- Cardio workouts should be 30-45 minutes, 3-5 times each week
- Strength training should be 20-30 minutes, 2-3 times a week on alternate days
- Intervals (training using high intensity bursts interspersed with lower intensity) are a great way to supercharge your workout, increase speed and endurance
- Cool down and stretch at the end of every workout

For more information about weight training and exercise.

Healthy Eating Tips

For women, a healthy diet includes:

- At least three 1-ounce servings of whole grains such as whole-grain bread, cereal, pasta, brown rice or oats.
- 3 servings of low-fat or fat-free dairy products such as low-fat or fat-free milk, yogurt, or cheese.
- 5 to 6 ounces of protein such as lean meat, chicken, turkey, fish, beans, lentils or peas.
- 2 cups of fruit such as apples, blueberries, melon, oranges, bananas, and pears.
- 2 ½ cups of vegetables such as leafy greens, pumpkin, bell peppers, onions, broccoli, mushrooms and carrots.
More healthy eating tips specifically for women

For men, a healthy diet includes:

- At least 2 cups of fruits and 2 ½ cups of vegetables each day. At least once a week, eat tomatoes or something made from tomatoes, like pasta sauce. The antioxidant lycopene found in tomato products is good for prostate health.
- At least five 1-ounce servings of whole grains each day. Replace refined grains with whole-grain bread, cereal, pasta, brown rice or oats.
- At least two to three servings of fish per week.
- At least 38 grams of fiber a day
- Unsaturated fats like oils, nuts, and salad dressings in place of saturated fats like full-fat dairy foods, butter, and high-fat sweets.
- 4,700 milligrams a day of potassium from fruits, vegetables, fish and milk.
More healthy eating tips specifically for men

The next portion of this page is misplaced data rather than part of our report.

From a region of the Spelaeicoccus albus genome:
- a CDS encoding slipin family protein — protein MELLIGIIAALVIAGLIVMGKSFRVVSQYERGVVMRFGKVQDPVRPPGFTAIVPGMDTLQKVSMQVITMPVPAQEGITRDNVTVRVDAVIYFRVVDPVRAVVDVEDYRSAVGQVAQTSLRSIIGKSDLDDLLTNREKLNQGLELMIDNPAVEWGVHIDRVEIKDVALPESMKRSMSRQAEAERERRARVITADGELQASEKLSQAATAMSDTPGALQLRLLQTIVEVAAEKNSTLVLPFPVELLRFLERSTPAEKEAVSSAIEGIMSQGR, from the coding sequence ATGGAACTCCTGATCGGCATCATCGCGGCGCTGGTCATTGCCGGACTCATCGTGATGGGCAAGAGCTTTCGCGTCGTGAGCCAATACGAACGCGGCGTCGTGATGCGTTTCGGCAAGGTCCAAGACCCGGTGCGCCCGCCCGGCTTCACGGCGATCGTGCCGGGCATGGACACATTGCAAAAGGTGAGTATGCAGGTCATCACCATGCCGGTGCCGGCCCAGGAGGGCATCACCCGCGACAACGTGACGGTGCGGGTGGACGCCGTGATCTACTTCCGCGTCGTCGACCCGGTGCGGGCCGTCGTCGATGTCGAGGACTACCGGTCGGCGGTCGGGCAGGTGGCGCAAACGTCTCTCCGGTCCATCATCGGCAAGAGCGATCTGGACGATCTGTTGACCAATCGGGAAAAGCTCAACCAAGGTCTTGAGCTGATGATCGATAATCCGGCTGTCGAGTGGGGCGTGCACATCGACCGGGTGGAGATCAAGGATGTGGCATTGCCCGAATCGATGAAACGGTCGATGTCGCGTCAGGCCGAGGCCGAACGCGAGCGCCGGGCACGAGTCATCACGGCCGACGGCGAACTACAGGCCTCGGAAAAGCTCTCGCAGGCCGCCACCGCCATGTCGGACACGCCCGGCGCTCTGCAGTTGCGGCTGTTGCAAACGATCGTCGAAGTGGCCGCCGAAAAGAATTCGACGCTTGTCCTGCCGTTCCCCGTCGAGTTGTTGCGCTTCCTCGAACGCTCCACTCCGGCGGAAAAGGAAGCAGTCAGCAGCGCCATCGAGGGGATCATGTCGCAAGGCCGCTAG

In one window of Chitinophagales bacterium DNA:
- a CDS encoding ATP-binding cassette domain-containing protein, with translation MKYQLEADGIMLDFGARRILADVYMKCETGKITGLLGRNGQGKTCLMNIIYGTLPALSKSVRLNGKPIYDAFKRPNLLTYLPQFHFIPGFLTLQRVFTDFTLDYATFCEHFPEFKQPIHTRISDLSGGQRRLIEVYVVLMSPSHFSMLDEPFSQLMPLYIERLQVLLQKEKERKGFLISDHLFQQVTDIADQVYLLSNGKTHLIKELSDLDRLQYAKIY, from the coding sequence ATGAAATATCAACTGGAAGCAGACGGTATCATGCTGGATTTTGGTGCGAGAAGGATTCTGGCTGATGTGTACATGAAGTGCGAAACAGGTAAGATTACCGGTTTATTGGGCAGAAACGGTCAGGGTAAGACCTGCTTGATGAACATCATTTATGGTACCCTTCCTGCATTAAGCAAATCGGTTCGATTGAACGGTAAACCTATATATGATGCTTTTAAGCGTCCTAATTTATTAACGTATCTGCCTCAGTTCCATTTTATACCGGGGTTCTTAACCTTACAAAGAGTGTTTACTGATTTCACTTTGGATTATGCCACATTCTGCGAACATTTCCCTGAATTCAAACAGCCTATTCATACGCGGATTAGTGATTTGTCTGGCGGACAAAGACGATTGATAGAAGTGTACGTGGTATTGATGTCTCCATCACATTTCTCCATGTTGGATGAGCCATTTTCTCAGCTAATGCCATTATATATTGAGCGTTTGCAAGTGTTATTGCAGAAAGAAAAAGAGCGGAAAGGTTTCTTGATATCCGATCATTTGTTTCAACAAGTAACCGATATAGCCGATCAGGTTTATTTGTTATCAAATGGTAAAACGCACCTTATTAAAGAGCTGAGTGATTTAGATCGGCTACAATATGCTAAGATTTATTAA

Men’s Health Information

Saving Calories

The key to saving calories is to identify small changes you can make in your eating and activity habits and commit to them. Small lifestyle changes are more likely to last compared to large drastic ones. Extreme diets and intensive exercise regimens may show results at first, but are difficult to maintain long term.  

Healthy weight is all about balancing food intake with physical activity. Saving 100 calories each day can make a big difference over time. 

- Lighten up your favorite coffee by using non-fat milk, fat-free creamer, and sugar-free syrup. 
- Trim all visible fat from beef, pork and chicken. Remove the skin from poultry. 
- Substitute low-fat or fat-free frozen yogurt or slow-churned, reduced-fat ice cream for regular. 
- Enjoy raw vegetables with salsa or fat-free dressing instead of chips and croutons.
See how small changes add up!

Eating Out

Learn more about making healthy choices in a restaurant

More Eat Right Nutrition Tips


Fitness Programs

Fitness Programs

Walktober – a walking or running competition for employees. Participants log mileage for the month and prizes are given for the top pavement pounders.

Holiday Challenge – participants weigh in before Thanksgiving break. At the conclusion of Christmas break, weight is recorded again. Those who have maintained or lost weight over the holidays receive a prize.

Step Into Spring – another walking or running contest, encouraging participants to get outside, get moving and improve their health.

Looking for convenient routes to walk or jog on campus? See our Harding Walking Trails PDF.

Contact the Recreation & Wellness Directors

Contact Us

Tom Ritchie

Tom Ritchie
Recreation and Intramurals Director


 Sarah McGaha

Sarah McGaha
Wellness Program Coordinator

Sarah is a Certified Group Fitness Instructor as well as a Certified Personal Trainer. Sarah teaches fitness classes at Harding including Aerobics, Half-Marathon Training and Plyometrics.


Fax: 501-279-4138

Webpage: Searcy Boot Camp